Palestinian Rapper Belly Incites “The Revolution” With New Album

Barely 23 years old, Arab-Canadian rapper Belly (short for Rebellyus) can boast that he has a #1 single. Featuring R&B crooner Ginuwine, “Pressure” (from the forthcoming The Revolution) hit the top of the Canadian music charts just this week. I sat down with Belly, along with the rest of his CP Records team, at Tagine in New York City.

 

 

Remarkably thoughtful with self-possession beyond his years, Belly waxed poetic on music, politics and what it means to break down doors for other hip-hop loving Arabs.

 

Born in Jenin and raised in Canada, with stops in Lebanon, Saudi Arabia and Jordan along the way, Belly grew up listening to the likes of Fairuz and Umm Kalthum. After moving to Ottawa at age seven, Belly became transfixed with hip hop, forsaking a traditional formal education and schooling himself on the rap greats instead - 2Pac, Biggie and Jay-Z. At first, his parents were cautious, but when they saw their son’s dedication, their attitudes began to change. He says, “They’re so supportive, I gotta show them they’re supportive for a reason. When they saw how serious I was about what I was doing and the same kid that was running wild, was settled down and going to the studio, it really made them confident.”

 

In 1998 Belly stepped into a recording studio for the first time. Recalling how he‘s progressed as an artist, he says “I still have the same recording style, which is funny, the same formula from then until now.” As for collaborators, Belly prefers to not limit himself to a certain team of individuals. “Music is like vegetables,” the rapper declares with an impish grin, “You gotta shop for the freshest.” And indeed, the The Revolution lives up to Belly’s standards. Featuring appearances from Scarface (whom Belly introduced to Lebanese food in the Houston studio where they met up), Brooke Hogan, Nina Sky and, as previously mentioned, Ginuwine, the two-disc set is brimming with the potential the turn the music industry on its head. Simultaneously filled with club-bangers and socially conscious urban soliloquies, the album embodies the duality of what being an Arab means to many of our generation.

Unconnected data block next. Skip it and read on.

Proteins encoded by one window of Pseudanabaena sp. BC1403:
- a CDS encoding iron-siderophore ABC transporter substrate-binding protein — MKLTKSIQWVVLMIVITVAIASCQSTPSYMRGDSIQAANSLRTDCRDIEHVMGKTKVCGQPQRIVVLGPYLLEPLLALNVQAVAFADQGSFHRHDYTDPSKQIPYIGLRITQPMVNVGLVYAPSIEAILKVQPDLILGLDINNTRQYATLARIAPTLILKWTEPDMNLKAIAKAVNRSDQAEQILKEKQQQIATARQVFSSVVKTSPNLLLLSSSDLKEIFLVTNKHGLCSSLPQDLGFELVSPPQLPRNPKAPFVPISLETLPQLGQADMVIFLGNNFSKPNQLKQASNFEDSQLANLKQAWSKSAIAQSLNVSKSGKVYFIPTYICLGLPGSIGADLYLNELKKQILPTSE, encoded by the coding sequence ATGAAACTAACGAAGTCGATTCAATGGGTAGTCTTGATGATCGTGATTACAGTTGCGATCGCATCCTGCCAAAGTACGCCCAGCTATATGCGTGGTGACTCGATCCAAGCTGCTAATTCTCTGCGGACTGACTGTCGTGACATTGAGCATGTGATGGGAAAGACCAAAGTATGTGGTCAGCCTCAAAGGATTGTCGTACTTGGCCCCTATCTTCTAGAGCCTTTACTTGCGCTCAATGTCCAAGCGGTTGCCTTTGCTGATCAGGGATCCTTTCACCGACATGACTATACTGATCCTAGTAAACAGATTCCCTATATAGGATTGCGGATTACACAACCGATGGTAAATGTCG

His favorite song on the album is “History of Violence,” a hidden track that “is from raw emotion, [it] came from…watching the news and getting so angry.” Currently being marketed as a “musical ambassador of peace,” I had to ask Belly if he felt that he had to sacrifice some ideologies as an Arab and Palestinian in an effort to not offend certain individuals. With certainty, he responds “I’m a militant with my words. The pen is mightier than the sword…Leaders make decisions and the people suffer.” He continues. “I feel like I needed to [represent Arabs], I needed to be that voice. You never know who might get pissed off, but I speak my mind. If I’m going to be in the line of fire, let [others] benefit from and enjoy what I did.”

 

In addition to his upcoming album, Belly discussed plans to release a Middle East mix-tape. “I have songs put away,” he says, “I sing in Arabic. Well, maybe it’s not singing. Let’s call it gangsta humming.” He has plans to start up a clothing label - B. Fly - intended to be “elite street - street gear with flash and style.” And he will also remain the VP of CP Records (headed by Lebanese-born Tony Sal). Ultimately, however, it’s the music that most concerns Belly. “Music got into me, it just happened.”

 

From the looks of things, it will keep happening for many years to come.

 

View Belly's new video, "Pressure":

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About Josephine Zohny

Josephine Zohny was born to an Italian-American mother and an Egyptian-born father in Pittsburgh, PA. She grew up in the Washington, DC metropolitan area and moved to New York City shortly before the September 11th attacks to attend college. She received a B.A. in Music Business, Writing (Creative Non-fiction) and Race and Ethnic Studies from NYU in 2005. She is currently the Director of Entertainment Publicity for WeRoqq Publicity and Promotion, primarily representing hip-hop and r&b artists. Her writings on music, pop culture and critical race theory have appeared on PopMatters.com, EURWeb and in Colorlines and Z!nk, among other outlets and publications. She is intensely interested in the issues of ethnic identity as it pertains to Arabs, both in the Middle East and North Africa, as well as in the diaspora. Her personal blog can be found at www.jzohny.com.

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